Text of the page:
Sunday, 28 December 2008

Baby, It's Cold Outside

Background painting:
Steven Mulak, State Park Vertical Abstract
(oil on canvas, 14x18, 2001).

A hat for really cold days: Baby, It's Cold Outside. The hat is very warm due to it's depth and the material. It has elements of the Mojo socks, Amanda's Hat and Monkey Socks. It ended up looking a bit like it has Christmas trees on it, actually, which - if you like - would probably come out especially well if knit in red and green. Too bad I didn't finish this in time for Christmas!

Material:
  • 1 skein Schachenmayr nomotta Extra Merino
  • 5 mm circs
  • row counter
  • tapestry needle

Pattern:
  • CO 92 sts
  • Ridge: purl 5 rows and knit 5 rows. Repeat once more.
  • Garter Rib (alternating knit and purled rows): 4 rows, beginning with a purl row
  • Increase round by 4 stitches
If you prefer the "Christmas trees" to look less like them, just knit k stitches instead of purls in the following pattern repeat:
  • Row 1: k all
  • 2. p4 k8 p4
  • 3. p3 k2tog k3 M2 k3 ssk p3
  • 4. p3 k10 p3
  • 5. p2 k2tog k3 M1 k2 M1 k3 ssk p2
  • 6. p2 k12 p2
  • 7. p1 k2tog k3 M1 k4 M1 k3 ssk p1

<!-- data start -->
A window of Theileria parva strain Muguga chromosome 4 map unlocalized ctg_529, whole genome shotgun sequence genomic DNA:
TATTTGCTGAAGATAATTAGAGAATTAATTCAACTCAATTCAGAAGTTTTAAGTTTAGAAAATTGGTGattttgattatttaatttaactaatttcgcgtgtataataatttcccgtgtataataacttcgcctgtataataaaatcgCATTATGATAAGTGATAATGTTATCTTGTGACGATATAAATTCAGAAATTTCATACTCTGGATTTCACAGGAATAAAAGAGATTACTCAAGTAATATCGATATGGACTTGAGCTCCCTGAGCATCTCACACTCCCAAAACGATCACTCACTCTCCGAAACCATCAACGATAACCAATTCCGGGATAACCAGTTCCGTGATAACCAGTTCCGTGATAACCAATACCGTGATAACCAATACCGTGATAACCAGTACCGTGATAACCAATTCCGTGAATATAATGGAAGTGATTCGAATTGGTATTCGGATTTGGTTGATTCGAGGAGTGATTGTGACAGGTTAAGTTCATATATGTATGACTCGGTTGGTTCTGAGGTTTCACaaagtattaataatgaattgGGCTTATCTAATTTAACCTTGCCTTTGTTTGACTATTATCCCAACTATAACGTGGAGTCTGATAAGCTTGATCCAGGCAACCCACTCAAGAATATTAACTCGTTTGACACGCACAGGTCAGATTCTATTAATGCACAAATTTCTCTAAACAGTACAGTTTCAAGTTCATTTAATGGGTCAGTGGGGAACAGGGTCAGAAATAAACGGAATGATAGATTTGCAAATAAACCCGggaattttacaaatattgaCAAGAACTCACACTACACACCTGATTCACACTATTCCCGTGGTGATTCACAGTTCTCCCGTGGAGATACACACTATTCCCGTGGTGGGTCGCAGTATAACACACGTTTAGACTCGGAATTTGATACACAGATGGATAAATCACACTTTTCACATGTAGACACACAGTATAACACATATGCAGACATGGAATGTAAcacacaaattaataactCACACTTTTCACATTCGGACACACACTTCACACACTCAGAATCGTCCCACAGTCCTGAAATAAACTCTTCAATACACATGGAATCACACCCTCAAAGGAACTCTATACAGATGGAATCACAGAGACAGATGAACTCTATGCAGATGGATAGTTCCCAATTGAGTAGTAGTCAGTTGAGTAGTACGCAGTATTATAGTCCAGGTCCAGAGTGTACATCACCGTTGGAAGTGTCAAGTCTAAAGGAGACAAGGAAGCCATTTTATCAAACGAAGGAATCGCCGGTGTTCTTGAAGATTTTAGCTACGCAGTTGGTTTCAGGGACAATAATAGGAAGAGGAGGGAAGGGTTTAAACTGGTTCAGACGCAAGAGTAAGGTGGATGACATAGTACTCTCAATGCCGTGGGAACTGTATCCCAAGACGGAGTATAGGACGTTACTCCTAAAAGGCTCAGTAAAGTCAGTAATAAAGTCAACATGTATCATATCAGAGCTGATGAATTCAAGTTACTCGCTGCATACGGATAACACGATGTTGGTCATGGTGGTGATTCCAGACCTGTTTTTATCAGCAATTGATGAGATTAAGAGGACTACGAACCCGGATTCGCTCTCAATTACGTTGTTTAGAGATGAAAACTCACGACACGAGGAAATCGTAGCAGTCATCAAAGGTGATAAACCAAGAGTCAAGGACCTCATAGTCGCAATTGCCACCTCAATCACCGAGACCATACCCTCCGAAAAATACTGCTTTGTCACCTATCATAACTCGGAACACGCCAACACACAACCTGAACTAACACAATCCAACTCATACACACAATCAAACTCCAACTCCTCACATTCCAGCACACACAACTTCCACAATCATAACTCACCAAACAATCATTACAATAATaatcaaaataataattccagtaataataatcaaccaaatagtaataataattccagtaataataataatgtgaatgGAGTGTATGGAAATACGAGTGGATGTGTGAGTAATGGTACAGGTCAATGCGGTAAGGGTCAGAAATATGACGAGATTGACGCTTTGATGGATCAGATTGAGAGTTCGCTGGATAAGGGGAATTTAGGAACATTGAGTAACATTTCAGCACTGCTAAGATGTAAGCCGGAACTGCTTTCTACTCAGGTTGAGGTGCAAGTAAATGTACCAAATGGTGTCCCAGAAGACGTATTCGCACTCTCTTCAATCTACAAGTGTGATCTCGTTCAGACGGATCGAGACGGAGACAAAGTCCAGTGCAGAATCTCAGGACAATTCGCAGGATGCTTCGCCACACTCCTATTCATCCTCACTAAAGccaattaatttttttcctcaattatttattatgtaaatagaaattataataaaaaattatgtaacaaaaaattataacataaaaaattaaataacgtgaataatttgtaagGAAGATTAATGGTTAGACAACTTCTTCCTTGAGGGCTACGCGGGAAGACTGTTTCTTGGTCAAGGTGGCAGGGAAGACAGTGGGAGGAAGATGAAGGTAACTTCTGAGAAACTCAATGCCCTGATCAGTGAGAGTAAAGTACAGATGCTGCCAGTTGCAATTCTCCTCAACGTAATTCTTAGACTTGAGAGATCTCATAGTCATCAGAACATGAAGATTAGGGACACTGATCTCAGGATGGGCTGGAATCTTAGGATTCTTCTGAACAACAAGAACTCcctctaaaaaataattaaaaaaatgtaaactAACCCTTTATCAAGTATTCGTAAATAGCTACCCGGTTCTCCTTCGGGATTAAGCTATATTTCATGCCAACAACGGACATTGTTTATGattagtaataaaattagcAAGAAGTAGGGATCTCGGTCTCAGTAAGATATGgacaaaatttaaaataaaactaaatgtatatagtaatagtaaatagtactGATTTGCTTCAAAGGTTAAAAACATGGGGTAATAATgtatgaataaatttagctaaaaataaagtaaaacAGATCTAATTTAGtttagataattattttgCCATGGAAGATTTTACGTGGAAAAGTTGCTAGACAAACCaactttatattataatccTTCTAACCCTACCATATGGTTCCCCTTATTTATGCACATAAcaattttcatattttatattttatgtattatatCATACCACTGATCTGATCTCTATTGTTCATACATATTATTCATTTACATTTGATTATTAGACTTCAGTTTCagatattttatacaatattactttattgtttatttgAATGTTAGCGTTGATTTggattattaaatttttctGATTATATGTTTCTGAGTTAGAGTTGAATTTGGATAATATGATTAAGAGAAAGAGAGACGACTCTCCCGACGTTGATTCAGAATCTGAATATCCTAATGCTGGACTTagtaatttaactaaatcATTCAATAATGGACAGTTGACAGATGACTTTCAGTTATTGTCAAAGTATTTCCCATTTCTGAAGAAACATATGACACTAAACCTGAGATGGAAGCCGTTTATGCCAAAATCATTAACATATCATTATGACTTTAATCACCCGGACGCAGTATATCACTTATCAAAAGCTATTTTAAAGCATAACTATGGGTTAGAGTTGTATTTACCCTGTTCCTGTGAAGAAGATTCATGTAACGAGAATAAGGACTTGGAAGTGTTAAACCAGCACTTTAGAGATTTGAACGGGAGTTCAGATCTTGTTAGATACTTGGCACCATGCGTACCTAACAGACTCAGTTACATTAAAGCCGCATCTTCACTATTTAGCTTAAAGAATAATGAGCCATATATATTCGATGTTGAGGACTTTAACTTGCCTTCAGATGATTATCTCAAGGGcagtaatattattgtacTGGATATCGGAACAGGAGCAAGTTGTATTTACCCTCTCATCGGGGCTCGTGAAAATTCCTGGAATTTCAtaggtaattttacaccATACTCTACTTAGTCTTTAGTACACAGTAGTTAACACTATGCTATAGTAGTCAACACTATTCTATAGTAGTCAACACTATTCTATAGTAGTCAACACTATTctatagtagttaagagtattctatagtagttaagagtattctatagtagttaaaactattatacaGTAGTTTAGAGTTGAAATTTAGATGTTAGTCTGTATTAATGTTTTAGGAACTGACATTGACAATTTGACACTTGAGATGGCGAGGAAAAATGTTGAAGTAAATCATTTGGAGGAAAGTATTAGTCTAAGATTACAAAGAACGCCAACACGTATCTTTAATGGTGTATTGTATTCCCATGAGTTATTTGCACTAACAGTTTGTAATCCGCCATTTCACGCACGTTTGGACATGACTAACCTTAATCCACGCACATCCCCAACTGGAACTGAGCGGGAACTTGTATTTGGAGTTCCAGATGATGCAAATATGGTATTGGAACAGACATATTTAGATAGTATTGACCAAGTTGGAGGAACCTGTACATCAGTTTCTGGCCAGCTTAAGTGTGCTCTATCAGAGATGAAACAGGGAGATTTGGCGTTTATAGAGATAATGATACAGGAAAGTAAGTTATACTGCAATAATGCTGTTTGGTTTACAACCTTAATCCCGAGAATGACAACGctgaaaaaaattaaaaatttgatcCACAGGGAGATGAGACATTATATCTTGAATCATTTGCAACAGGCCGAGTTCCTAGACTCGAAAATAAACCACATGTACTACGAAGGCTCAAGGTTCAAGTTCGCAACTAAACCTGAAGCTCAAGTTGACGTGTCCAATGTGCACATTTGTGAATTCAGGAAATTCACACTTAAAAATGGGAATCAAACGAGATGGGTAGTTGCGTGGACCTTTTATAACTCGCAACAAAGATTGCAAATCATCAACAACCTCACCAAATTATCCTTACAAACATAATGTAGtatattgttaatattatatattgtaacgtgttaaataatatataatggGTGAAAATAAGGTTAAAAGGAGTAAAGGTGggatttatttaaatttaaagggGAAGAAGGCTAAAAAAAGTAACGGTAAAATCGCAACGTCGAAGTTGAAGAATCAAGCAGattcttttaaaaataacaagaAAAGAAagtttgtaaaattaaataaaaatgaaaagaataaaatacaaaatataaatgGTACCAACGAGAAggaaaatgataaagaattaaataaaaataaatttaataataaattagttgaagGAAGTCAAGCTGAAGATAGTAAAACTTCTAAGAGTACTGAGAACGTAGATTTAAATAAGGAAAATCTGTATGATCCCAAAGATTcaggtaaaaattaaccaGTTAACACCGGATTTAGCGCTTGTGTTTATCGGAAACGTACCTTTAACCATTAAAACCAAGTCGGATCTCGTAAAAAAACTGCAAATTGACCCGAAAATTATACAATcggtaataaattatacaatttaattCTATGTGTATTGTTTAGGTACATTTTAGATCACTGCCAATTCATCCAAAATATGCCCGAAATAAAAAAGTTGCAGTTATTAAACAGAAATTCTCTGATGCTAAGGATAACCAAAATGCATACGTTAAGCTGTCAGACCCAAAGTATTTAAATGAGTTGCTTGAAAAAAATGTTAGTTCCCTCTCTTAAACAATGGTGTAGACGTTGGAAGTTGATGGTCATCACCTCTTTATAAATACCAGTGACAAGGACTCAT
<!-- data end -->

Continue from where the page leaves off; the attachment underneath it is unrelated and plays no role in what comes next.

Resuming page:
• 8. p1 k14 p1
  • 9. k2tog k3 M1 k6 M1 k3 ssk
  • 10. k all
  • 11. k all
(Repeat rows 1-11 once more.)
  • Garter Rib: 4 rows
Begin decrease:
  • 1. *k6, k2tog*
  • 2. all even rows are k rows
  • 3. *k5, k2tog*
  • 5. *k4, k2tog*
  • 7. *k3, k2tog*
  • 9. *k2, k2tog*
  • 11. *k1, k2tog*
  • 13. *k2tog*
Finish: Pull thread through last stitches and weave in ends.

Saturday, 27 December 2008

WIP: Lohengrin Socks

It's too hard to resist the new yarn so I simply had to begin my new Lohengrin socks. I wish I could start knitting the hand-dyed yarn as well now and maybe I will - I am running out of needles!

I spent a day knitting a bit ago only to unravel it all again in favour of using 3 mm needles intead of 2.5 mm. It looks better and should fit better as well. The colour is still as beautiful as I thought it would be when knit up like this. I am very happy with it and only wished Lohengrin was faster to knit. As it is, the pattern is so intricate that I have to focus on every single stitch and stick to the chart, which makes it all a rather slow process. It's not the sort of pattern you can memorise easily, so who knows when the first sock will be done.

Thursday, 25 December 2008

Christmas 2008

Top left: Schoppel-Wolle, Admiral Ombré, dye lot 618874, colourway 1962 ombré
Fingering / 4 ply (14 wpi), 419.7 m

Top right: Schoppel-Wolle, Admiral Ombré, dye lot 618878, colourway 1959 ombré
Fingering / 4 ply (14 wpi), 419.7 m

Bottom left: Schoppel-Wolle, Admiral Bambus Seide, dye lot 518775, colourway 1982 hand
Fingering / 4 ply (14 wpi)